Sunday, 22 September 2013

Mia's Recipe: Maccha Marble Castella Cupcakes

Oh yes, it's Sunday again. Which means, baking time! :)
This time, I've decided to give kasutera (AKA Castella) a go, a honey flavoured sponge cake from Nagasaki, Japan. I've also decided to give it a twist and add some Maccha flavour to it and give it some marbling details (even though I kinda failed at that). 
Nevertheless, let's get down to the ingredients we'll need. 

We will need:
1. Eggs at room temperature (very important) - 3 Nos.
2. Caster sugar - 90g
3. Flour (Preferably Bread flour, if not, AP Flour) - 90g
4. Milk - 2 Tbsp. (30 ml)
5. Honey - 1 Tbsp. (15ml)
6. Green Tea powder - 1 Tbsp. (or up to personal preference)
7. Honey glaze (Some honey dissolved in water)

Very simple, right? I bet many of you have all the necessary ingredients lying in your kitchen already! :) This recipe should give you 10 to 12 cupcakes (I got 11). So let's get down to the procedures. 

First, pre-heat your oven to 160 degree Celsius. 

Warm up your milk and dissolve the honey and set them aside. You can do so in a pot over heat or just a simple double boiler (immersing the bowl of milk and honey in a bowl of boiling water). 

Sift your flour 2 to 3 times (I did mine thrice) and set them aside. You can choose to sift once or twice first, then sifting the final time directly into the wet mixture later on. 

Next up, crack your eggs into a large bowl and whisk them until frothy. Make sure your eggs are at room temperature, and make sure your bowl is large enough. The end product of the beaten eggs can be 4x the volume and if your bowl isn't big enough it'll be really hard folding in the dry ingredients. 

Heat up a pot of water until it boils. The pot should be big/small enough for your bowl to sit inside snugly and the water level shouldn't be touching the base of your bowl. This will be your double boiler.

Add in the sugar, bit by bit (I did so in 3 additions) and continue whisking until the sugar has dissolved and the mixture turns pale yellow and frothy. Then, add in the honey milk mixture and sit the bowl over the double boiler and continue whisking at high speed until soft peaks form. The point of heating the egg mixture is to allow it to form stable peaks, so do not try to skip the double boiler. The reason why heat is required is because unlike pure egg white mixture, the presence of yolk acts as an emulsifier and it'll be tough to beat the mixture until stable peaks form. Brace your arm and whisk away, I did mine with my hand-held mixer for about 15 minutes at least, in total. 

Add (or sift, if you haven't completed 2/3 times) in the flour and fold the mixture until well combined. Do not stir or overmix as it'll deflate the peaks too much and you might end up with dense, bread like cakes. Remember, there's no butter in this recipe and all the fluffiness is going to depend on the meringue you've beaten up.

Add 1 tbsp. of hot water to the green tea powder and stir to dissolve. 

Separate out 1/3 of the egg/flour mixture into a smaller bowl and add in the green tea mixture. Fold well until fully combined.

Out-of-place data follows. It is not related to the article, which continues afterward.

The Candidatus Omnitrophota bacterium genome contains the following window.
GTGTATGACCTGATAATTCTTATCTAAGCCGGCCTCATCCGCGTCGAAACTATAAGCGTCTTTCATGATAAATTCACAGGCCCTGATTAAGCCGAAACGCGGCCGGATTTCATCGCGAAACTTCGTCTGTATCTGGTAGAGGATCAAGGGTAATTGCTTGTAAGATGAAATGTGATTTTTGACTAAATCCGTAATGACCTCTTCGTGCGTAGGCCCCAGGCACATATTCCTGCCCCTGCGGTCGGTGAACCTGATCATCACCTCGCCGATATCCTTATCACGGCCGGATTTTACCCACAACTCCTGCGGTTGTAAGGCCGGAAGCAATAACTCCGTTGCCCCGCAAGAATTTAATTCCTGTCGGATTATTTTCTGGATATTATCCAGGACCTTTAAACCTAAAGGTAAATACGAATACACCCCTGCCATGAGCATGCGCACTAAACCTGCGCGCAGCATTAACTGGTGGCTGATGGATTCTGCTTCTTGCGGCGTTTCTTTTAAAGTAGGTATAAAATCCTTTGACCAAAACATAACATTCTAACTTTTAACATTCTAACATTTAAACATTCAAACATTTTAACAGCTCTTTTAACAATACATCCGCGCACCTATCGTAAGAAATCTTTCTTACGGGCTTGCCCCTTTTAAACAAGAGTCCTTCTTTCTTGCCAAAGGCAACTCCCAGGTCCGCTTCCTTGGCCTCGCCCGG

Line your muffin tin or sillicon cups with cupcake liners and spoon the mixtures in tbsp by tbsp to create the layered effect. For lazy people (like me) you can choose to do a maccha surprise centre castella cupcake too, by just adding a dollop of the maccha batter into the centre. 

When all liners are filled up, insert a skewer stick and run it around to get ride of any air pockets within. It can also help to give your layers a pretty marbling effect. Tap the tin/cups on the table for a few times to let the bubbles rise and send them to bake at 160 degree Celsius for the first 5 minutes, before turning down the heat to 150 degree Celsius and bake for another 15 minutes. 
Do tweak either the baking time or the baking temperature depending on your cupcake sizes and oven specifications. I find that my cupcakes are slightly overbaked (lost quite a bit of the distinctive moistness of a castella cake) and I might try 140 degree Celsius the next time I make them, instead of 150 degree Celsius. 

The idea of baking them first with higher temperature is to allow the top to brown first before finishing up with the rest of the baking process. However, if you find that your top has gone too brown and your cake isn't fully baked yet, cover the top with some parchment paper and continue to let them bake until a toothpick inserted comes out clean. 

Once out of the oven, glaze the top of each cupcakes with some honey glaze for more flavour. 

Lay your cupcakes out on a wire rack to cool until they're warm enough to handle. Then, wrap them up with cling wrap and let them cool down completely in the refrigerator, preferbaly overnight or at least for 2 hours. This helps the flavour to set while the cake cools. 

And that's how my castella cupcakes turned out, rather spongy with a springy bite, and with strong sweet honey taste and a slight hint of green tea fragrance. I could have doubled my portion of green tea for stronger maccha taste, so if you're planning to try this out, do take note. :)

Till then,


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